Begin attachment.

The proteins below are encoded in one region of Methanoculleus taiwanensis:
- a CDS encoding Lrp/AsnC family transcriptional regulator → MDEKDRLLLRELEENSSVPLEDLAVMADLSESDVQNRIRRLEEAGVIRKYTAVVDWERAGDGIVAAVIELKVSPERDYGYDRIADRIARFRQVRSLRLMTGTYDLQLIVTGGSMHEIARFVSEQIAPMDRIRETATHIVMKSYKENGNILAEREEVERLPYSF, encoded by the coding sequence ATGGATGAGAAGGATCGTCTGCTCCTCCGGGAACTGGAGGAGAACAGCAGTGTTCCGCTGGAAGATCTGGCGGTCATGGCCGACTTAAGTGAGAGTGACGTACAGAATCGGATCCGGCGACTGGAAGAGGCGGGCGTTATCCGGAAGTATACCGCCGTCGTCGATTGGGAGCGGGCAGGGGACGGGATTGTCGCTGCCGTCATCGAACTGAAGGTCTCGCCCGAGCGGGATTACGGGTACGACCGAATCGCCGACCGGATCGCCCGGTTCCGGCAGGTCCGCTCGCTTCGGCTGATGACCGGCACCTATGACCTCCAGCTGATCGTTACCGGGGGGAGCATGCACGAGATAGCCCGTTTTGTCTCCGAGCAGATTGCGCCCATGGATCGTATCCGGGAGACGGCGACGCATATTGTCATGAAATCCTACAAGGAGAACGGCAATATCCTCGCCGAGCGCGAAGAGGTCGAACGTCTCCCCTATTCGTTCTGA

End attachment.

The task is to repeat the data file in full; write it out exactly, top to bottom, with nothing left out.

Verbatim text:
The proteins below are encoded in one region of Methanoculleus taiwanensis:
- a CDS encoding Lrp/AsnC family transcriptional regulator → MDEKDRLLLRELEENSSVPLEDLAVMADLSESDVQNRIRRLEEAGVIRKYTAVVDWERAGDGIVAAVIELKVSPERDYGYDRIADRIARFRQVRSLRLMTGTYDLQLIVTGGSMHEIARFVSEQIAPMDRIRETATHIVMKSYKENGNILAEREEVERLPYSF, encoded by the coding sequence ATGGATGAGAAGGATCGTCTGCTCCTCCGGGAACTGGAGGAGAACAGCAGTGTTCCGCTGGAAGATCTGGCGGTCATGGCCGACTTAAGTGAGAGTGACGTACAGAATCGGATCCGGCGACTGGAAGAGGCGGGCGTTATCCGGAAGTATACCGCCGTCGTCGATTGGGAGCGGGCAGGGGACGGGATTGTCGCTGCCGTCATCGAACTGAAGGTCTCGCCCGAGCGGGATTACGGGTACGACCGAATCGCCGACCGGATCGCCCGGTTCCGGCAGGTCCGCTCGCTTCGGCTGATGACCGGCACCTATGACCTCCAGCTGATCGTTACCGGGGGGAGCATGCACGAGATAGCCCGTTTTGTCTCCGAGCAGATTGCGCCCATGGATCGTATCCGGGAGACGGCGACGCATATTGTCATGAAATCCTACAAGGAGAACGGCAATATCCTCGCCGAGCGCGAAGAGGTCGAACGTCTCCCCTATTCGTTCTGA